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  • From: "Jimmy Podsim" <jp.kd5qhh@xxxxxxxxxxxxx>
  • To: <blind_html@xxxxxxxxxxxxx>
  • Date: Tue, 20 Oct 2009 09:33:01 -0500

Well, since the following is at the bottom of every message, I don't think
any claims are going to hold up.

To unsubscribe, please send a blank email to
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with unsubscribe in the subject line.


Maybe you should try this instead of being a snot to somebody you don't even
know.  


-----Original Message-----
From: blind_html-bounce@xxxxxxxxxxxxx
[mailto:blind_html-bounce@xxxxxxxxxxxxx] On Behalf Of Betteye
Sent: Tuesday, October 20, 2009 6       :31 AM
To: blind_html@xxxxxxxxxxxxx
Subject: blind_html Re: fw: [BCT] FW: [tabi] Fw: Update on Freedom
scientific and GWmicro lawsuit


I'm going to go down to the local police department if you continue sending 
me posts from your list. Members you see this is a lady and you continue to 
be on what appears to be a cult mailing list.

Please kick me off your list now. You have no right to place me back on your

list.

Remove me unsube me from your list NOW


----- Original Message ----- 
From: "Paul Tandy" <brl.cents@xxxxxxxxx>
To: <blind_html@xxxxxxxxxxxxx>
Sent: Sunday, October 18, 2009 3:09 AM
Subject: blind_html fw: [BCT] FW: [tabi] Fw: Update on Freedom scientific 
and GWmicro lawsuit


> Paul
>
> Email me at: paul96cars@xxxxxxxxx
> brl.cents@xxxxxxxxx
> blindaudio@xxxxxxxxx
>
>
> skype me at: brlcents
>
> Let god be the light within you.
>
>
>
> ---- Original Message ------
> From: "Blackjack" <misterblackjack2@xxxxxxxxx
> Subject: [BCT] FW: [tabi] Fw: Update on Freedom scientific and GWmicro 
> lawsuit
> Date sent: Mon, 12 Oct 2009 09:11:41 -0400
>
> FYI,
>
>
>
> Thanks,
> Blackjack
> misterblackjack2@xxxxxxxxx
>
>
> -----Original Message-----
> From: Blackjack [mailto:misterblackjack2@xxxxxxxxx]
> Sent: Monday, October 12, 2009 9:09 AM
> To: Blind Geek Zone
> Subject: FW: [tabi] Fw: Update on Freedom scientific and GWmicro law suit
>
> Hi, I post this here because this is something that concerns the blind
> community.  Please read below my thoughts and my thoughts only, as well as
> the information I am sending you all.
>
> Hi, this is good.  I my self use Jaws and like it.  But I think Freedom
> Scientific the maker of Jaws is just trying to create a monopoly so they 
> can
> be the only screen reader out there.  They are trying to do what MS did 
> years
> ago and why they still mostly run the PC OS for most of the PC's in the
> world.  Although Apple is doing better in this area, then they was years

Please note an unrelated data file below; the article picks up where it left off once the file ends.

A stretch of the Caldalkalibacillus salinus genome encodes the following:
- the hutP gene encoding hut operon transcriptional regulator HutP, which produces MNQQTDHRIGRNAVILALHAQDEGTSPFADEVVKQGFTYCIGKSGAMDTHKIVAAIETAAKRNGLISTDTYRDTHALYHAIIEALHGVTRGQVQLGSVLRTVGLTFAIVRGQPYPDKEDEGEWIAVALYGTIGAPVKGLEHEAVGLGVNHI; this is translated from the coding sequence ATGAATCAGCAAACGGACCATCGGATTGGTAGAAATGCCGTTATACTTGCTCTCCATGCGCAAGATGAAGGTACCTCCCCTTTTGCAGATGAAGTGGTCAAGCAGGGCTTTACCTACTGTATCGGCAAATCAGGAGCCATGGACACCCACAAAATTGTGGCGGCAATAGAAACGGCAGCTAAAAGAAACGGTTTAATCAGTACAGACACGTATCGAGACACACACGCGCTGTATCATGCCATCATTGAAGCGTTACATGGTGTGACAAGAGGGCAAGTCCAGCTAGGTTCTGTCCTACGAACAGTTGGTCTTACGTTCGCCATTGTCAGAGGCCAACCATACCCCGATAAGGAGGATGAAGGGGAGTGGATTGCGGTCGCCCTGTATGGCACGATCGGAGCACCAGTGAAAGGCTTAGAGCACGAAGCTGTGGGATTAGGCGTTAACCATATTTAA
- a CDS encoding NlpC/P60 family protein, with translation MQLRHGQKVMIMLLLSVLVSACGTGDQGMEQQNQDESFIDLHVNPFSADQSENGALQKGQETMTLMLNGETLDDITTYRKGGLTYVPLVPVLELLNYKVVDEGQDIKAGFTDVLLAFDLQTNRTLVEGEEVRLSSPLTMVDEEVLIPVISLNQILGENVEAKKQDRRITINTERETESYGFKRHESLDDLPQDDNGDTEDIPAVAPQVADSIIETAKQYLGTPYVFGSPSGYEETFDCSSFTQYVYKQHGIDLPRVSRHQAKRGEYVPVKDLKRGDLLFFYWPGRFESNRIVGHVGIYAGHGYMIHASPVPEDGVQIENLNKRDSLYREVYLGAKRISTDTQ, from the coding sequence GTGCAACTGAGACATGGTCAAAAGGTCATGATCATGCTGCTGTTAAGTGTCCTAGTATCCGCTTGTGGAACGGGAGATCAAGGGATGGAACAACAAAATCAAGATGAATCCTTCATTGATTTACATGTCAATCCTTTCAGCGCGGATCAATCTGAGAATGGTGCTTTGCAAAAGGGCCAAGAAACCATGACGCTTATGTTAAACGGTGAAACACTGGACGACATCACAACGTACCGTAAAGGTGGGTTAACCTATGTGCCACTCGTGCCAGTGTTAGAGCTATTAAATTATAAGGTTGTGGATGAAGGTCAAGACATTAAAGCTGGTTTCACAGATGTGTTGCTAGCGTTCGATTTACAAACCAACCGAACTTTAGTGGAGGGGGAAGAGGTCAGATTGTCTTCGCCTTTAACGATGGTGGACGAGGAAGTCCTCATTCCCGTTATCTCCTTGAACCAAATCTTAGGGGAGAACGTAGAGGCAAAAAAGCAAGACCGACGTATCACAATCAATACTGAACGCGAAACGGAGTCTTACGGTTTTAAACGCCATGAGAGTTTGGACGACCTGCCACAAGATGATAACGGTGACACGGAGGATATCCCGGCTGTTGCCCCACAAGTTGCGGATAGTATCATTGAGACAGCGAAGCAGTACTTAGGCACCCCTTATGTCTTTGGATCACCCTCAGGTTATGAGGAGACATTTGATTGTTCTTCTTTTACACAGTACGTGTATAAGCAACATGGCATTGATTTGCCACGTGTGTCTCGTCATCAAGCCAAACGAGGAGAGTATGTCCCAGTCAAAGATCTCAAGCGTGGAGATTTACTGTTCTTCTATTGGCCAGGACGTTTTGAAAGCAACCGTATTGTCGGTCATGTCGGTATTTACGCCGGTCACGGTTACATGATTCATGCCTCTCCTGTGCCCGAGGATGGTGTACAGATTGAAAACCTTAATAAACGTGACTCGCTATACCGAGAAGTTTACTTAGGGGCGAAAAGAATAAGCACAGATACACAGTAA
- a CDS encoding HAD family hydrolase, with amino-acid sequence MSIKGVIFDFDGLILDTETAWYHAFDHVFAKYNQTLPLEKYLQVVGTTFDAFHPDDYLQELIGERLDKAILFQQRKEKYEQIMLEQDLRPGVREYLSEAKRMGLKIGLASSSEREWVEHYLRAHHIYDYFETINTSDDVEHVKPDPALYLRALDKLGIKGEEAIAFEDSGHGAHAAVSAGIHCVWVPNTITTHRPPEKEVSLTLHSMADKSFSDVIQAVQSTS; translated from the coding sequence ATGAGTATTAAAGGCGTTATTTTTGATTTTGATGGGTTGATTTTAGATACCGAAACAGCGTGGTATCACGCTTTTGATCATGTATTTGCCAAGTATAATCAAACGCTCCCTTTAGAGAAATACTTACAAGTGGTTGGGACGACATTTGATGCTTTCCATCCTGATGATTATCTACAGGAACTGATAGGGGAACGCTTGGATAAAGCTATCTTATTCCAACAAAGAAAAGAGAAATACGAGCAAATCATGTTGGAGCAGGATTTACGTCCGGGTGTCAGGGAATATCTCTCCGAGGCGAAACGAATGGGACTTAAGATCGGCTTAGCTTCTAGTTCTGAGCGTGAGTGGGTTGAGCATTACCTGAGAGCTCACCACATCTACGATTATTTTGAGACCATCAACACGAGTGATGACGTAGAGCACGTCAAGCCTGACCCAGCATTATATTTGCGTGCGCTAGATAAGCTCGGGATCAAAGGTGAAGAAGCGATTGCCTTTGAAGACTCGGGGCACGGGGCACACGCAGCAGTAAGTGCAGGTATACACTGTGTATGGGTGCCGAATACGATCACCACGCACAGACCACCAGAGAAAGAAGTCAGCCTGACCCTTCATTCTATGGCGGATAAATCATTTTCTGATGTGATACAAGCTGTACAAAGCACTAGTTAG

> ago.
> I don't think any technology for us the blind community should have 
> patents.
> I think my self that these type of technology should be open to be 
> approved
> upon to make it better for us.  I not saying they owe us anything but I am
> saying we should have all the help we can get! By putting monopolies on 
> such
> technology as this we are chopping off our right arm on getting this type 
> of
> technology improved upon except when the one company wants to improve on 
> it.
> Just my thoughts
>
>
>
>
> Thanks,
> Blackjack
> misterblackjack2@xxxxxxxxx
>
>
> -----Original Message-----
> From: tabi-bounce@xxxxxxxxxxxxx [mailto:tabi-bounce@xxxxxxxxxxxxx] On 
> Behalf
> Of Easy Talk
> Sent: Monday, October 12, 2009 6:00 AM
> To: tabi@xxxxxxxxxxxxx
> Subject: [tabi] Fw: Update on Freedom scientific and GWmicro law suit
>
>
> ----- Original Message -----
> From: Easy Talk <mailto:easytalk@xxxxxxxxxxxxx
> To: fcb-l@xxxxxxx
> Sent: Monday, October 12, 2009 5:58 AM
> Subject: Update on Freedom scientific and GWmicro law suit
>
> Go GW
>
> Lawsuit Leads to Reconsideration of Patent The U.S.  Patent and Trademark
> Office has re-examined a patent held by the maker of a screen reader for
> blind computer users in connection with an infringement lawsuit filed
> against a competing company.  Reliable sources hailed the move as a
> significant victory for the defendant.
> The
> Document Placemarker patent
> , held by
> Freedom Scientific, Inc.
> , covers a specialized screen reading capability that allows a blind 
> person
> to save their position on a Web page and return to the same place at a 
> later
> time.  The company's Job Access With Speech (JAWS) screen reading software
> incorporates this feature.
> In a July 15, 2008
> complaint
> filed in the United States District Court, Middle District of Florida,
> Tampa Division, the self-proclaimed "world's leading manufacturer of
> assistive technology products for those who are vision impaired" accused 
> GW
> Micro, the maker of the competing Window-Eyes screen reader, of deliberate
> patent infringement, claiming their placemarker technology is the same as